Success in competition — especially in the crucial Daytona 200 — was an important yardstick by which a marque’s excellence was judged, so in 1948 Norton’s managing director Gilbert Smith entered a team of specially prepared factory machines for the second postwar 200-miler. That initial foray, under the guidance of noted British tuner Steve Lancefield, yielded a second place for Canadian rider Bill Mathews.
Mathews scored Norton’s debut Daytona 200 win in 1941, the first victory for a non-American bike as well as for a foreign rider, defeating the factory Harley-Davidson and Indian machines in the final race held there before Pearl Harbor. Mathews did so riding a 1939 single-cam Norton International customer model tuned to Manx spec by Norton’s Canadian importer, J.M. McGill of Toronto, setting a new record speed for the 200 miles by averaging 78.08 mph despite crashing out of the lead in the early stages and re-mounting.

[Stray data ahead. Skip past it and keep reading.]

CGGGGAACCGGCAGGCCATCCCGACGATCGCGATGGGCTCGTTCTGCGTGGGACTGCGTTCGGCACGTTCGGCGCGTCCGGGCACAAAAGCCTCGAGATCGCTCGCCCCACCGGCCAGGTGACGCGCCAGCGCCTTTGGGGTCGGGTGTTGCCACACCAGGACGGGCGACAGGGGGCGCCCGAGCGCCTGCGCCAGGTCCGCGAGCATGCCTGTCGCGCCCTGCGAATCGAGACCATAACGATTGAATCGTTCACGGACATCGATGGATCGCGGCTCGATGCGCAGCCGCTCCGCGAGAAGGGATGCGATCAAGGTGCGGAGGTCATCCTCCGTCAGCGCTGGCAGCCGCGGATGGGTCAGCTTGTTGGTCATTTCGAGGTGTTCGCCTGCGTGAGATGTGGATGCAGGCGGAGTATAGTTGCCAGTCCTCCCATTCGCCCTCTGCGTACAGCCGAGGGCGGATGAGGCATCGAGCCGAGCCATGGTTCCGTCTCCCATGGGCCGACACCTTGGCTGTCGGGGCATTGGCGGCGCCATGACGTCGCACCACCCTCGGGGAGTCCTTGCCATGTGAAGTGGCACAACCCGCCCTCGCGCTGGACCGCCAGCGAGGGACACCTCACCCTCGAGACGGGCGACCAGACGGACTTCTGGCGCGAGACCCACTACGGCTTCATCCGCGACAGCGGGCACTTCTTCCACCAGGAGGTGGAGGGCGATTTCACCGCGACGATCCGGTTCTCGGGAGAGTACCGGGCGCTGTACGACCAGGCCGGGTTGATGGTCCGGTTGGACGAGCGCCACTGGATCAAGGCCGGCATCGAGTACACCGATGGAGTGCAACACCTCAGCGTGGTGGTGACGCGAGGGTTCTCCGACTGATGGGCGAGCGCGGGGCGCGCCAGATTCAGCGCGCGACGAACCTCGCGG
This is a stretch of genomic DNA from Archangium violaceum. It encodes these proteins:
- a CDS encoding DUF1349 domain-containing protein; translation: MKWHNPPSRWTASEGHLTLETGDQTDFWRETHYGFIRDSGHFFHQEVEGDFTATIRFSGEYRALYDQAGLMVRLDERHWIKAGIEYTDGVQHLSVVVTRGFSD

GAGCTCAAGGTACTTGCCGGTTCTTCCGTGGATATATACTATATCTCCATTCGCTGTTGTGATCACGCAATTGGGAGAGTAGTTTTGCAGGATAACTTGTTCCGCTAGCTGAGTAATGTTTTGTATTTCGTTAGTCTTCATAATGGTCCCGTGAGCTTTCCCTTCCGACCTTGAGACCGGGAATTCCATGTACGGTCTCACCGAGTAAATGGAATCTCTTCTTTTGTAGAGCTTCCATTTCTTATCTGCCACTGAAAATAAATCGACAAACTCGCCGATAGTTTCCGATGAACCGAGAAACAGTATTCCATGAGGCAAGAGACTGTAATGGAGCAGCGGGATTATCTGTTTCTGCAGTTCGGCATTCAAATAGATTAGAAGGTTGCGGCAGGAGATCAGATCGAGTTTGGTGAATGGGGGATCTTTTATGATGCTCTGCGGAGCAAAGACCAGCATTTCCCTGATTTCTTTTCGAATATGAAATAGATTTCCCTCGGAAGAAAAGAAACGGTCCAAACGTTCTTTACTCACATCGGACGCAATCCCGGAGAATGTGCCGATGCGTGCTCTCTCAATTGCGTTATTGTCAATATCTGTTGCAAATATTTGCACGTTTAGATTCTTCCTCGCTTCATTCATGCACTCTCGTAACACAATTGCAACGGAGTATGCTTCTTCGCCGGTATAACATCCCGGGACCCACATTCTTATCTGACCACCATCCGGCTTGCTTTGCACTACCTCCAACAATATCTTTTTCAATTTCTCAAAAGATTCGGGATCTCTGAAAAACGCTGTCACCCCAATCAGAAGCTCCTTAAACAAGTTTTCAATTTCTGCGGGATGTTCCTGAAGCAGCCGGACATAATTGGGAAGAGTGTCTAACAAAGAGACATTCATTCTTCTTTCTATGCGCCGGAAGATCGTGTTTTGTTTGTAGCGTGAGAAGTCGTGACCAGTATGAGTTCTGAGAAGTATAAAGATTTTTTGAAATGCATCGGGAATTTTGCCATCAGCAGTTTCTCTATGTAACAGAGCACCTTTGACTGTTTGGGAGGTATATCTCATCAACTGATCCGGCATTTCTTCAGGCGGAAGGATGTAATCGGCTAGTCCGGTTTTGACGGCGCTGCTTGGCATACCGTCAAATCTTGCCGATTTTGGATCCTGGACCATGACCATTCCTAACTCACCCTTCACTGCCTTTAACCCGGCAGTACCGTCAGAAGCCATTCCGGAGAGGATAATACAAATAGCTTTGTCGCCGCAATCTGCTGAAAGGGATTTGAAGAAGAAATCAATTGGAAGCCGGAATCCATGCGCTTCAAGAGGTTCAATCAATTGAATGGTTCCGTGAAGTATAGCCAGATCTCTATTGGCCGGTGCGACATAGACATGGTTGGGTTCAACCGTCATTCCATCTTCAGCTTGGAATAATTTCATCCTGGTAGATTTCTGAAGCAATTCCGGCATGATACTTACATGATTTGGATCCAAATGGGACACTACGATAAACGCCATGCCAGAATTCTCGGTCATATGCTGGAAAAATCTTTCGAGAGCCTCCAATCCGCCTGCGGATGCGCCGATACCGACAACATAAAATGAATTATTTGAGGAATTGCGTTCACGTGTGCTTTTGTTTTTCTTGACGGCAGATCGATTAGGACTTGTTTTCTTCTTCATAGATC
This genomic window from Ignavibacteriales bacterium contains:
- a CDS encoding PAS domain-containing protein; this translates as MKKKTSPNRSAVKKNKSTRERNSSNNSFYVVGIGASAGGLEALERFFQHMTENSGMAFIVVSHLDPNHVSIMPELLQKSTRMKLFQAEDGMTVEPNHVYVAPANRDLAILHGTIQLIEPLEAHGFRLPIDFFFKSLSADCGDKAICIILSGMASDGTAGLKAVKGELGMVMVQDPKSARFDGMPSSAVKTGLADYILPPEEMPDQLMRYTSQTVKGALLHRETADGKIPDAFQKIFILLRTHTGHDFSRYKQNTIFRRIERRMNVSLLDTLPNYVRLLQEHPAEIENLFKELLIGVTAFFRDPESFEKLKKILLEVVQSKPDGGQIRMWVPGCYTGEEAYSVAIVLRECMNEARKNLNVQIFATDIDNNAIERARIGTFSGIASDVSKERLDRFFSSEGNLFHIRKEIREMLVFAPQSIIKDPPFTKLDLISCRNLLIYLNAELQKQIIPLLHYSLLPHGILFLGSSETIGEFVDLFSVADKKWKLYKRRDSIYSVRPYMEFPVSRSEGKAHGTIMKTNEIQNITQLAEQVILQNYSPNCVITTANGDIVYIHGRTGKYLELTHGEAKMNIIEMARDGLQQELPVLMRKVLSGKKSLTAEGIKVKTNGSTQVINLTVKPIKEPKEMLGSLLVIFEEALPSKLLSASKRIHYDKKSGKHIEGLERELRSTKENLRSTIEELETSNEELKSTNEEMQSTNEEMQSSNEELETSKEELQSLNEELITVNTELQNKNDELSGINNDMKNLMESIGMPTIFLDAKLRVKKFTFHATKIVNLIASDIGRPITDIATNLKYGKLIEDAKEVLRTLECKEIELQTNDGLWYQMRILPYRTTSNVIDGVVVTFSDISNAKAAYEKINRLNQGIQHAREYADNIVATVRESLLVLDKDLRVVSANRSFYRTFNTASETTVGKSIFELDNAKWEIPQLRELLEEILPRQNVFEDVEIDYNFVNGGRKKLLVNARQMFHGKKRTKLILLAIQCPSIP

Mathews was originally acclaimed the winner of the 1948 race after a wheel-to-wheel battle with local favorite Floyd Emde’s Indian. Indian lodged a protest, however, and AMA officials reversed the results after seven hours poring over the scoring charts for the 140-plus field of bikes.
Finishing second best wasn’t what Norton’s tough-minded boss Smith wanted, so Norton returned in 1949 with another, even more legendary tuner in charge, Francis Beart, famed for his organization and detailed preparation. Beart rewarded Smith with three successive Daytona 200 victories for Norton on the Florida sand in 1949, 1950 and 1951. MC
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